Categories: Shaft Alignment,Machinery Maintenance,Other Topics

Installation Errors Part 4 – Hold Down & Jacking Bolts

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By on September 20, 2018

Correct fastener torque is important for proper assembly of rotating machinery components to machine bases. Proper torque insures that the fastener will perform as designed. This will in turn help your machine to perform as designed. Hold down bolts and jacking bolts are typically manipulated while performing a precision shaft alignment. These are often the most ignored or least understood aspects of a shaft alignment. To decrease overall vibration in a machine system and increase reliability, precision skills regarding fasteners is paramount.

Hold down bolts are designed to keep the machine in position after a precision alignment is performed. Jacking bolts are designed to help position a machine during the alignment. Jacking bolts are not designed nor should be used to maintain the position of a machine, that is the job of the hold down bolts.

Let’s look at the design intent of each type.

Hold Down Bolts – are to hold a machine in its position. As with all bolts, hold down bolts have a specific torque value to achieve the designed clamping force that is necessary to hold a machine in place. The material and strength grade are also part of the design of the system. The composition, thread pitch and torque value determine the performance specs of the bolt(s). Changing from a SAE grade 5 to a Stainless Steel 304, the properties of the bolt and its capabilities change. They may not perform to the needs of the machine. If you change the bolt composition, you must verify the performance specifications match the designed needs of the machine. For instance, you would never use a brass bolt and expect the same performance as a SAE grade 8 bolt.

The composition of the motor base may also be a critical part of choosing the correct bolt. In a threaded base such as a cast iron pump base, using a bolt of a softer grade (than the base) will help prevent destruction of the internal base threads. The softer bolt threads will “give” if too much torque is applied. This can be acceptable IF the bolts will perform to the necessary specifications required for the machines.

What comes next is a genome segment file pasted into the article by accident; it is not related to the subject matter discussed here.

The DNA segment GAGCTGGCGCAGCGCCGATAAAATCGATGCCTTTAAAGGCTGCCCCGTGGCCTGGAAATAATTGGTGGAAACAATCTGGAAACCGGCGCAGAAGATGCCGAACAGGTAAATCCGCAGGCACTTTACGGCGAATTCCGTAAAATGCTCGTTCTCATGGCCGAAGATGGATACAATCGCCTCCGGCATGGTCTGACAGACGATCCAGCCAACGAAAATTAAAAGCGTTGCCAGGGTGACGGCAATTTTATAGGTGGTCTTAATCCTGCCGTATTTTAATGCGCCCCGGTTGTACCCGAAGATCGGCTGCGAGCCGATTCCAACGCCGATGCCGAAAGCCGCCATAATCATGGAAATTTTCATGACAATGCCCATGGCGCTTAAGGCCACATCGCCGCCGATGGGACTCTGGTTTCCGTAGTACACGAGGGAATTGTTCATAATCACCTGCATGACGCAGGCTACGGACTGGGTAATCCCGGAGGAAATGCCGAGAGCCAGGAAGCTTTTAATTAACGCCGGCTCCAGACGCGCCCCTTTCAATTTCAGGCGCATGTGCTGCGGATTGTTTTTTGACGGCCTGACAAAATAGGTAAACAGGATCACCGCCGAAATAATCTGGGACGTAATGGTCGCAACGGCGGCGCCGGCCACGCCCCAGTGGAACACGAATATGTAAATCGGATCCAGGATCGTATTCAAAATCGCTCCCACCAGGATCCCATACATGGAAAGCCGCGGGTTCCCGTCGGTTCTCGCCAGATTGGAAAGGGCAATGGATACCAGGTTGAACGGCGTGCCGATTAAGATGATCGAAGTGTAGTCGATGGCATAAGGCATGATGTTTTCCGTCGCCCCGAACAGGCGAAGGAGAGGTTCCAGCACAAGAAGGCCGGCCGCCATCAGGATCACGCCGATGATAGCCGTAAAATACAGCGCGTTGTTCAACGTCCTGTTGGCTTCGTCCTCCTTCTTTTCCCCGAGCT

Some chemical pump bases use threaded brass inserts in the composite base material. Over torqueing a hardened bolt will strip the insert which typically CANNOT be repaired.

Jacking Bolts- sometimes called positioning/push bolts – are to be used to move a machine to a desired position. They are not to be used as hold down bolts. There are several reasons for this.

  1. Thermal growth will occur in all directions. If you create a fix point or limit growth in one direction, it WILL grow another direction.
  2. Changing the tension on a machine can alter vibration frequencies that sometimes interfere with monitoring equipment set points and sensitivities.
  3. Shock modulation or base issues may be detected in vibration analysis reading resulting in wasted time and resources determining the source.

Jacking bolts also have a specific design. Typical jacking bolts are composed of hardened steel. They have a square head and an undercut or cupped “business” end. The cupped end is there to accommodate the mushroom effect that can occur from rotating the bolt against the motor foot.

A standard Grade 5 bolt is typically too soft to use as jacking bolt and will mushroom the bolt threads. This typically destroys the female threads of the jacking bolt mounting block as you remove the jacking bolt from the base. I would recommend using a lock nut or removing jacking bolts from the base after a precision shaft alignment is completed. Apply anti-seize to some standard bolts and install them in place of the jacking bolts to protect the threads of the jacking bolt mounting block.

 

 

About the Author

Tom comes to us as the result of a positive customer experience with VibrAlign. After 16 years with Wausau Paper in Rhinelander, Wisconsin, he was transferred to a greenfield project in Harrodsburg, Kentucky. One of this tasks was to research alignment tools. As Tom tells it, “I was amazed at the ease of use the VibrAlign tools offered. Then to understand the values of VibrAlign… I wanted to be part of this team.”

Tom is a Journeyman Millwright/Pipefitter with 16 years in the paper industry and customer service training provided by Walt Disney World in Orlando, Florida.

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